Why doctors are worried about the Apple Watch EKG


(electronic music) – If you own one of the
newer Apple Watches, the Series 4, it has this dormant feature that was flipped on last year. This watch can now perform an electrocardiogram test, or EKG. It measures the electrical signals that your heart uses to
regulate your heartbeat. The point is to detect signs
of atrial fibrillation, which is a form of irregular heartbeat that could cause a
stroke or heart failure. This is actually a big step for Apple. You might think of this watch
as a notification machine for fitness buffs who
want to obsessively track every single step that they take, but with EKG, it’s trying to
become something different. Not just a fitness tracker,
but now a health monitor, but that change, it opens
up a host of new questions. – Do doctors think it’s a good idea? Are people gonna use this the right way? Are we just giving people
all this information that they don’t even understand? – Oh, we asked our science reporter Angela to tackle those big
scary questions for us. – Hey Deeder. – And later, we’re going to fire up a more professional EKG at a medical lab, but before all that, here’s
what this new EKG feature actually looks like. (soft music) The EKG process itself is pretty simple. There are two sensors on the watch, one on the back and one on the crown. When you put your finger on the crown, you’re completing a
circuit from your finger to your heart and back to your wrist. That way, the watch can measure your heart’s electrical pulses. After 30 seconds, it’ll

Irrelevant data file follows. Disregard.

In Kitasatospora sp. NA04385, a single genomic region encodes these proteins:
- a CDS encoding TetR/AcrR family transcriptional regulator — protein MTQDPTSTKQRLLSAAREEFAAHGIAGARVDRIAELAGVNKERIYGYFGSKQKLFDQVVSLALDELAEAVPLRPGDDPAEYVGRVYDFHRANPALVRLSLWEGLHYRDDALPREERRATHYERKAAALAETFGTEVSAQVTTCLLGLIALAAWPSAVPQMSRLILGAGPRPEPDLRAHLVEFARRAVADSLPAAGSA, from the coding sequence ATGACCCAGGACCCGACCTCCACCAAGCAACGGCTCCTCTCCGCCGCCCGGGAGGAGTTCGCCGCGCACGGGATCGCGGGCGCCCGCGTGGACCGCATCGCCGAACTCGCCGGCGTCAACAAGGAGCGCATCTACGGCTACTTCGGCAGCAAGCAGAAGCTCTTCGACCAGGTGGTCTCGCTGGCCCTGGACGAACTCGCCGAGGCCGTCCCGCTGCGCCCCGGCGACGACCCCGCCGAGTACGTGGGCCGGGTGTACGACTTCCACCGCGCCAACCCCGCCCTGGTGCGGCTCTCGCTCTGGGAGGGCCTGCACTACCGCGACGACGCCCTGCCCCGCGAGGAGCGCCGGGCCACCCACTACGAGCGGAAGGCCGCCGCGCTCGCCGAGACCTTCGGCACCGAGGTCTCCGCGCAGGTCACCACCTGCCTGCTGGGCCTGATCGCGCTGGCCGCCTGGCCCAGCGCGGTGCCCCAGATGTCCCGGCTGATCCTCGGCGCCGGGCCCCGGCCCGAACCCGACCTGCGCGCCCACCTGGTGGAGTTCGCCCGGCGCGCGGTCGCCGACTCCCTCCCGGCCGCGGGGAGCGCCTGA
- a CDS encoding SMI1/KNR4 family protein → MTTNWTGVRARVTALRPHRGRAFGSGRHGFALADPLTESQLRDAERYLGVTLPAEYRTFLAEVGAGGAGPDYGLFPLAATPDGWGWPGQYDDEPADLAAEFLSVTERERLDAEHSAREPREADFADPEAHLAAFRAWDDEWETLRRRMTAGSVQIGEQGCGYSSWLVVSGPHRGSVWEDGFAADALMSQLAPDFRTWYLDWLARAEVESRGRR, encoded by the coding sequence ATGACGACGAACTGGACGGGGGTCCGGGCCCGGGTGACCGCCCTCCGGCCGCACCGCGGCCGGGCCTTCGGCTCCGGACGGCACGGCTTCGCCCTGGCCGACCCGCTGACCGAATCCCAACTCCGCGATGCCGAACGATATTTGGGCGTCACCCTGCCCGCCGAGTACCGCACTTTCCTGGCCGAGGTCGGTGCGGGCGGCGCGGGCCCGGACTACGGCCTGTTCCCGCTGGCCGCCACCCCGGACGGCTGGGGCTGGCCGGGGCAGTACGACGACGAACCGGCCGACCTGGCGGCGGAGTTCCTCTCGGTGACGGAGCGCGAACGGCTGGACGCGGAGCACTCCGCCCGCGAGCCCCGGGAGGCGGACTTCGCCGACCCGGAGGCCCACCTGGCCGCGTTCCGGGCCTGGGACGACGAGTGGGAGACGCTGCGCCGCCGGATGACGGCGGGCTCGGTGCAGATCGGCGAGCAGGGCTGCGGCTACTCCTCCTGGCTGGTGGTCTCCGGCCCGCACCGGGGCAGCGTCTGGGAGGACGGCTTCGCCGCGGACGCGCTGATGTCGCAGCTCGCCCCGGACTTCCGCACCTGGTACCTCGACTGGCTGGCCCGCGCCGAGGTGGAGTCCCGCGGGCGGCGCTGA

tell you if the upper or lower chambers of your
heart are out of sync and if they are, it’s
time to go see a doctor. In my case, I’m seeing a sinus rhythm and that should mean no AFib. but I’m gonna go see a doctor anyway. (soft music) We’re here at the University
of California San Francisco to get an expert opinion. See, there’s already been
a little bit of blow back about this new EKG feature. Some critics have argued that it could lead to false positives or
become a self diagnosis machine, so we’re here to do what we expect a lot of Apple Watch owners are gonna do which is go ask a doctor
about their results. Dr. Greg Marcus is a specialist in heart arrhythmias at USFS. First, he and medical
assistant Vanessa Mallet hooked me up to a lab grade EKG. It provides 12 different
readings of heart activity instead of just the single snapshot that you get on an Apple Watch. – And it’s just already going. You have what’s called a sinus arrhythmia, which is a sign of good health. – [Man] Dr. Marcus walked us through some of the differences
between the Apple Watch EKG and this one. Basically, this thing will
give you lots more data to help pinpoint issues
that you might suspect based on the watch’s readout. It’s meant to be a two step process. The watch flags a possible problem and the doctor investigates further. – So if there’s an early beat for example, the 12 lead EKG will
give us more information as to exactly where that’s coming from. – [Man] How that two step
process will work in practice? It’s not clear yet. The feature is too new. Right now Dr. Marcus isn’t really sure what to make of it. – We still don’t know yet how frequently that Apple Watch by
itself will be sufficient versus how often physicians
will not be able, not feel confident in that reading and feel that some additional monitoring needs to be done. As a researcher, it’s fascinating and a great opportunity. As a clinician, it’s worrisome. – The worrisome thing, the
precision of the Apple Watch is only part of the story. In theory, the benefit of the Apple Watch is that it’ll catch these
lurking heart problems that you would otherwise never know about. But in fact, cardiologists